What type of cherry tree do I have?

Asked July 5, 2014, 2:47 AM EDT

We have a tree that has produced a ton of cherries this year. The cherries aren't really large and are kind of pale red on the outside and yellowish on the inside. They really aren't sour but not overly sweet. The tree was there when we bought the house and it was originally a short, ornamental, weeping kind of tree, but at the spot where the weeping branches had been grafted a shoot was growing. We decided to cut off the grafted part and let the trunk of the tree continue to grow as it was naturally inclined to do. In just the 5 years we've lived here it has grown a ton ( about 20 feet) but this is the first year it has grown any kind of pick able fruit. Oh and the leaves have jagged teeth around the edges and at the base of the leaf on the stem are 2 reddish dots. Just wondering if you can help identify this variety and if the fruit is okay to eat?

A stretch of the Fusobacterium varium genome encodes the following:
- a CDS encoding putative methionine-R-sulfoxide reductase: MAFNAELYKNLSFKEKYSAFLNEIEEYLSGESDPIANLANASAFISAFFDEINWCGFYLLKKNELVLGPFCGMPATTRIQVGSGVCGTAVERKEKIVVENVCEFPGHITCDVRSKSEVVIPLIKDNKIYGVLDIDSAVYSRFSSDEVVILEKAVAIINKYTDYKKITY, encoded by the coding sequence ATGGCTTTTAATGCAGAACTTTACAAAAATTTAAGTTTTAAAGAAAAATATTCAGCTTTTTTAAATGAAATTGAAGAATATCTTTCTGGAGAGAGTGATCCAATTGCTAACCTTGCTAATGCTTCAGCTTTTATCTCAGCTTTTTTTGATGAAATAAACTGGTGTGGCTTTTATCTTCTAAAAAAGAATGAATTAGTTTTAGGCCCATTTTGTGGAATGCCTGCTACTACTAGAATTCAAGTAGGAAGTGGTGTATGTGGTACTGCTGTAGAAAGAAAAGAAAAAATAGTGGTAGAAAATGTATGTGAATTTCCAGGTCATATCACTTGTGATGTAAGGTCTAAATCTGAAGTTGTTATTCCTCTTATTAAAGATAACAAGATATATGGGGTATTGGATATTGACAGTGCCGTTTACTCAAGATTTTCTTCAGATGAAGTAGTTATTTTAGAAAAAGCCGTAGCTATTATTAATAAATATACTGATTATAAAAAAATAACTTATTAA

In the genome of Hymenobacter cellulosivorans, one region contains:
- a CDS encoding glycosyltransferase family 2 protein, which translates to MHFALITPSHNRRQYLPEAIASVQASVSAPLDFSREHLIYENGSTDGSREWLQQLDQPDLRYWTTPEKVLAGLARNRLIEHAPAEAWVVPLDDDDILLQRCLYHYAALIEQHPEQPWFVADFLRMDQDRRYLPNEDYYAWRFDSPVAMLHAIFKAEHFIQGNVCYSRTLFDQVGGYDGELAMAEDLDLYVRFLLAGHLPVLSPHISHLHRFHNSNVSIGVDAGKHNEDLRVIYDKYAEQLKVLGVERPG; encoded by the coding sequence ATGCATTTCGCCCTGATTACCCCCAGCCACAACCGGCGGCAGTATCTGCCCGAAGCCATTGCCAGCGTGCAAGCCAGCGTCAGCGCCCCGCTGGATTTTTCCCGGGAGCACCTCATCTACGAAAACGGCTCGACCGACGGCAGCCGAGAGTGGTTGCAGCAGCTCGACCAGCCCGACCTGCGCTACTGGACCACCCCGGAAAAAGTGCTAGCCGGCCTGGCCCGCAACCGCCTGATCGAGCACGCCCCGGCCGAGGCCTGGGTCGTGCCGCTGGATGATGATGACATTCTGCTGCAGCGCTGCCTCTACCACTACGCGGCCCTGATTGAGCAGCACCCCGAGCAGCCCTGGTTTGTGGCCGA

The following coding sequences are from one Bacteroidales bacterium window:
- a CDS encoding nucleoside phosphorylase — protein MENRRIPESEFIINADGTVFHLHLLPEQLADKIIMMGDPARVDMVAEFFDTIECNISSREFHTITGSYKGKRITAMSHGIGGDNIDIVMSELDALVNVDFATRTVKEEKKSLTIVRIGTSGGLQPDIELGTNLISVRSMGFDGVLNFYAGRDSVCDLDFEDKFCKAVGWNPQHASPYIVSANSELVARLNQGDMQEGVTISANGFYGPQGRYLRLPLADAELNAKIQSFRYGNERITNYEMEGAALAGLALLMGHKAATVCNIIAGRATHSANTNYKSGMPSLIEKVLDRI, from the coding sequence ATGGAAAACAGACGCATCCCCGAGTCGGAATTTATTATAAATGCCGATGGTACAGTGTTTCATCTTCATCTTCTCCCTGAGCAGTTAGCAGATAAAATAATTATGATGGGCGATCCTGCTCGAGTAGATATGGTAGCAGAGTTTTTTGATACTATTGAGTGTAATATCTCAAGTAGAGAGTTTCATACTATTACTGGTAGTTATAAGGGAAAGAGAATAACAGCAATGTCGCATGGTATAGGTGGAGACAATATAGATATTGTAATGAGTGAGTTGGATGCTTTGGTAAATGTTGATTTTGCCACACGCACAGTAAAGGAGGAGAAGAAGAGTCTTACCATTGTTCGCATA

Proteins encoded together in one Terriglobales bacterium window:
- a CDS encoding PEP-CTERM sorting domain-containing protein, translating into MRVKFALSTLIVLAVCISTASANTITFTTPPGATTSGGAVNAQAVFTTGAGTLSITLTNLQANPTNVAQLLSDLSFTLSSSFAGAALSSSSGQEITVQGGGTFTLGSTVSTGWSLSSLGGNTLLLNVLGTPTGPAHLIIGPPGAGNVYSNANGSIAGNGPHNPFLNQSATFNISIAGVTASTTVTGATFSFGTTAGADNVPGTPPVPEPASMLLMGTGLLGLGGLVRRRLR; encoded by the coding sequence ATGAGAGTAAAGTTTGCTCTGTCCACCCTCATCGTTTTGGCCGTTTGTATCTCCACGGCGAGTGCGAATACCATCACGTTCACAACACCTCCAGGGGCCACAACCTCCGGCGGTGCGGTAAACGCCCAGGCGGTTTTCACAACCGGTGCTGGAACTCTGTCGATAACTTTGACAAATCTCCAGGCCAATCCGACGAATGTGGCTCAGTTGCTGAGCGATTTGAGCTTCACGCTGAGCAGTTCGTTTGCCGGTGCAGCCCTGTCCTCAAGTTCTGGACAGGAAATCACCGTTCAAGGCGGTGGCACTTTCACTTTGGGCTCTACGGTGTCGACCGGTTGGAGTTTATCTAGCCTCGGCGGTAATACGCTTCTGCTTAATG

Utah County Utah

1 Response

One of the most common rootstocks that is used in the nursery business is called Mazzard. In reality Mazzard is simply a seedling of the native sweet cherry tree, Prunus avium. From your description this sounds like what you have. These trees take 5 or more years to come into production and grow very rapidly. Since it is a seedling it is not possible to determine the quality of the fruit until it begins to produce. Fruit on seedling trees can be very small to relatively large, sweet to sour or even bitter in taste and dark red to yellow or something in between for color. Fruit of P. avium is edible.